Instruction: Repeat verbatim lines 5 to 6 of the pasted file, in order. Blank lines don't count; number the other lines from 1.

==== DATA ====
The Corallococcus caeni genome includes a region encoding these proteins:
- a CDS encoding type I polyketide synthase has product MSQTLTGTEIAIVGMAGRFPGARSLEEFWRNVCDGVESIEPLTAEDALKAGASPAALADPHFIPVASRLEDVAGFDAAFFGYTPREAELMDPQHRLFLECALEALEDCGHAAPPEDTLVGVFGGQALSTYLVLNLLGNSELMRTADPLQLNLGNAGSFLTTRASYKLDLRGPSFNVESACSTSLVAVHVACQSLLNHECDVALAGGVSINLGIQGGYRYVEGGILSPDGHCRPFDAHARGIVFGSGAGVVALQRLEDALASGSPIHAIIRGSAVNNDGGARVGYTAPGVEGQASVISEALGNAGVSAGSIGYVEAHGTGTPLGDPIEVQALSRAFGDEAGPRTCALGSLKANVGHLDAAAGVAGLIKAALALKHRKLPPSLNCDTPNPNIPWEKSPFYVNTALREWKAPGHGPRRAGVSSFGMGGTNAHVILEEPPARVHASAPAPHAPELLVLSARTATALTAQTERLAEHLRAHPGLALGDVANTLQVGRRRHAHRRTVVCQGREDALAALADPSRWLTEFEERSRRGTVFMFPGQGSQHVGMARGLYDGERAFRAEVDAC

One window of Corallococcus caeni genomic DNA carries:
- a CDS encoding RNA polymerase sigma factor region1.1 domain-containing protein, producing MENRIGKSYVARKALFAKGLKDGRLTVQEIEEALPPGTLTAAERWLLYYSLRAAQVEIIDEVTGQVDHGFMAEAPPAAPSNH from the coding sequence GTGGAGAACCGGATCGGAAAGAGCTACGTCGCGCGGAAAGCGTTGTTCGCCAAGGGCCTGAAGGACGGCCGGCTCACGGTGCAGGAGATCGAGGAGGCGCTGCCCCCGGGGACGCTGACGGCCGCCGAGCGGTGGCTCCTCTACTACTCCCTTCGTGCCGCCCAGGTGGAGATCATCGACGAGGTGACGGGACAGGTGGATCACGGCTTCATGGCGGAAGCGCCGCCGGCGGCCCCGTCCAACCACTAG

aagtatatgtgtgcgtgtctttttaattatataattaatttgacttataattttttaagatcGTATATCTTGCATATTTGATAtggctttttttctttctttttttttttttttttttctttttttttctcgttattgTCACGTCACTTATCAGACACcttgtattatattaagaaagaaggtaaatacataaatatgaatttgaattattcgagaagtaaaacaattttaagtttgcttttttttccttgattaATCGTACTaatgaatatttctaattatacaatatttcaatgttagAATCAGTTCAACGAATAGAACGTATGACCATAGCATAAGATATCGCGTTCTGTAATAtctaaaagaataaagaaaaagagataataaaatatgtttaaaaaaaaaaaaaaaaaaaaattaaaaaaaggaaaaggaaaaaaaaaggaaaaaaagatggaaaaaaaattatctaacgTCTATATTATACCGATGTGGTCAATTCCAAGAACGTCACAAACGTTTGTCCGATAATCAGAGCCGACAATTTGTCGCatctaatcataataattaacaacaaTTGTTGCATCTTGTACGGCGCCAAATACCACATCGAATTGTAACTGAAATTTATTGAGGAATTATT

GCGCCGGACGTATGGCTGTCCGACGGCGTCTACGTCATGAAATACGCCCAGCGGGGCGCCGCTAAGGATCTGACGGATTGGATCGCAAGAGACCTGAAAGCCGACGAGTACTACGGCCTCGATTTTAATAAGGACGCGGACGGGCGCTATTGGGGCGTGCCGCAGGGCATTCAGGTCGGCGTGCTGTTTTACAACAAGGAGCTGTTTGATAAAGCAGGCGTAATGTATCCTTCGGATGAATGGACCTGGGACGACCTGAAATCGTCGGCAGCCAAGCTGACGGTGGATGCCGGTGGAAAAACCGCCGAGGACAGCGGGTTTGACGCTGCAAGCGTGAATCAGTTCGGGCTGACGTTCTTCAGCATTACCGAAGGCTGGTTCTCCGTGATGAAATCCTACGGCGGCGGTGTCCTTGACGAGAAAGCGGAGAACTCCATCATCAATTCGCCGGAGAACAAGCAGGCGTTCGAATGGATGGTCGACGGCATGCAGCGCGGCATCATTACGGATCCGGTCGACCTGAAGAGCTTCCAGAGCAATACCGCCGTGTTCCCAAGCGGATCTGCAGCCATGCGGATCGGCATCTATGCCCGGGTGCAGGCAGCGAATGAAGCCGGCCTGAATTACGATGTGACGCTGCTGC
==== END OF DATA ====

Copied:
aagtatatgtgtgcgtgtctttttaattatataattaatttgacttataattttttaagatcGTATATCTTGCATATTTGATAtggctttttttctttctttttttttttttttttttctttttttttctcgttattgTCACGTCACTTATCAGACACcttgtattatattaagaaagaaggtaaatacataaatatgaatttgaattattcgagaagtaaaacaattttaagtttgcttttttttccttgattaATCGTACTaatgaatatttctaattatacaatatttcaatgttagAATCAGTTCAACGAATAGAACGTATGACCATAGCATAAGATATCGCGTTCTGTAATAtctaaaagaataaagaaaaagagataataaaatatgtttaaaaaaaaaaaaaaaaaaaaattaaaaaaaggaaaaggaaaaaaaaaggaaaaaaagatggaaaaaaaattatctaacgTCTATATTATACCGATGTGGTCAATTCCAAGAACGTCACAAACGTTTGTCCGATAATCAGAGCCGACAATTTGTCGCatctaatcataataattaacaacaaTTGTTGCATCTTGTACGGCGCCAAATACCACATCGAATTGTAACTGAAATTTATTGAGGAATTATT

GCGCCGGACGTATGGCTGTCCGACGGCGTCTACGTCATGAAATACGCCCAGCGGGGCGCCGCTAAGGATCTGACGGATTGGATCGCAAGAGACCTGAAAGCCGACGAGTACTACGGCCTCGATTTTAATAAGGACGCGGACGGGCGCTATTGGGGCGTGCCGCAGGGCATTCAGGTCGGCGTGCTGTTTTACAACAAGGAGCTGTTTGATAAAGCAGGCGTAATGTATCCTTCGGATGAATGGACCTGGGACGACCTGAAATCGTCGGCAGCCAAGCTGACGGTGGATGCCGGTGGAAAAACCGCCGAGGACAGCGGGTTTGACGCTGCAAGCGTGAATCAGTTCGGGCTGACGTTCTTCAGCATTACCGAAGGCTGGTTCTCCGTGATGAAATCCTACGGCGGCGGTGTCCTTGACGAGAAAGCGGAGAACTCCATCATCAATTCGCCGGAGAACAAGCAGGCGTTCGAATGGATGGTCGACGGCATGCAGCGCGGCATCATTACGGATCCGGTCGACCTGAAGAGCTTCCAGAGCAATACCGCCGTGTTCCCAAGCGGATCTGCAGCCATGCGGATCGGCATCTATGCCCGGGTGCAGGCAGCGAATGAAGCCGGCCTGAATTACGATGTGACGCTGCTGC